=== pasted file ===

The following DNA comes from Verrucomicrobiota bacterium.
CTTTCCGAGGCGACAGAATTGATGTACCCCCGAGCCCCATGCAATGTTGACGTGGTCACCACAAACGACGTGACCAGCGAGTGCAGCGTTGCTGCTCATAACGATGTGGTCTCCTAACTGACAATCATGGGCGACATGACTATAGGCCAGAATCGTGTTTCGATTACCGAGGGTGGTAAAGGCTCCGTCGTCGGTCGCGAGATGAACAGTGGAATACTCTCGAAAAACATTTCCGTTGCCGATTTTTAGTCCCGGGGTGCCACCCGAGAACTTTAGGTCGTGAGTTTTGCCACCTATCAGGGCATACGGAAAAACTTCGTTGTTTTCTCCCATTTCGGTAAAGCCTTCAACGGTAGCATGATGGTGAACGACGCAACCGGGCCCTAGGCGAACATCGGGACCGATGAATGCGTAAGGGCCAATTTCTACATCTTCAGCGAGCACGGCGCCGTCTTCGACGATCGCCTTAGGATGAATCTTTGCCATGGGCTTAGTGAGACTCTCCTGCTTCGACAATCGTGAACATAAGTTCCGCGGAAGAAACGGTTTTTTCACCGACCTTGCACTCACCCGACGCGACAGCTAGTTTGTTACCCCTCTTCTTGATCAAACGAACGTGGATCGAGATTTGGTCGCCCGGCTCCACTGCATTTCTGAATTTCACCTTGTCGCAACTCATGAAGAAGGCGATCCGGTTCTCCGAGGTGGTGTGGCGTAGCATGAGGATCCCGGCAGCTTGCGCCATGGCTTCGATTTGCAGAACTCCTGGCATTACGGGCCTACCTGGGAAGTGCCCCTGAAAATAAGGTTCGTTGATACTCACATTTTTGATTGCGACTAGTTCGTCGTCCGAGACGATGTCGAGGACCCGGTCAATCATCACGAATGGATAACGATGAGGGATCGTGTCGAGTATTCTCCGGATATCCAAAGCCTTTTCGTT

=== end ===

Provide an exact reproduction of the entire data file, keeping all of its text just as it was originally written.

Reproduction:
The following DNA comes from Verrucomicrobiota bacterium.
CTTTCCGAGGCGACAGAATTGATGTACCCCCGAGCCCCATGCAATGTTGACGTGGTCACCACAAACGACGTGACCAGCGAGTGCAGCGTTGCTGCTCATAACGATGTGGTCTCCTAACTGACAATCATGGGCGACATGACTATAGGCCAGAATCGTGTTTCGATTACCGAGGGTGGTAAAGGCTCCGTCGTCGGTCGCGAGATGAACAGTGGAATACTCTCGAAAAACATTTCCGTTGCCGATTTTTAGTCCCGGGGTGCCACCCGAGAACTTTAGGTCGTGAGTTTTGCCACCTATCAGGGCATACGGAAAAACTTCGTTGTTTTCTCCCATTTCGGTAAAGCCTTCAACGGTAGCATGATGGTGAACGACGCAACCGGGCCCTAGGCGAACATCGGGACCGATGAATGCGTAAGGGCCAATTTCTACATCTTCAGCGAGCACGGCGCCGTCTTCGACGATCGCCTTAGGATGAATCTTTGCCATGGGCTTAGTGAGACTCTCCTGCTTCGACAATCGTGAACATAAGTTCCGCGGAAGAAACGGTTTTTTCACCGACCTTGCACTCACCCGACGCGACAGCTAGTTTGTTACCCCTCTTCTTGATCAAACGAACGTGGATCGAGATTTGGTCGCCCGGCTCCACTGCATTTCTGAATTTCACCTTGTCGCAACTCATGAAGAAGGCGATCCGGTTCTCCGAGGTGGTGTGGCGTAGCATGAGGATCCCGGCAGCTTGCGCCATGGCTTCGATTTGCAGAACTCCTGGCATTACGGGCCTACCTGGGAAGTGCCCCTGAAAATAAGGTTCGTTGATACTCACATTTTTGATTGCGACTAGTTCGTCGTCCGAGACGATGTCGAGGACCCGGTCAATCATCACGAATGGATAACGATGAGGGATCGTGTCGAGTATTCTCCGGATATCCAAAGCCTTTTCGTT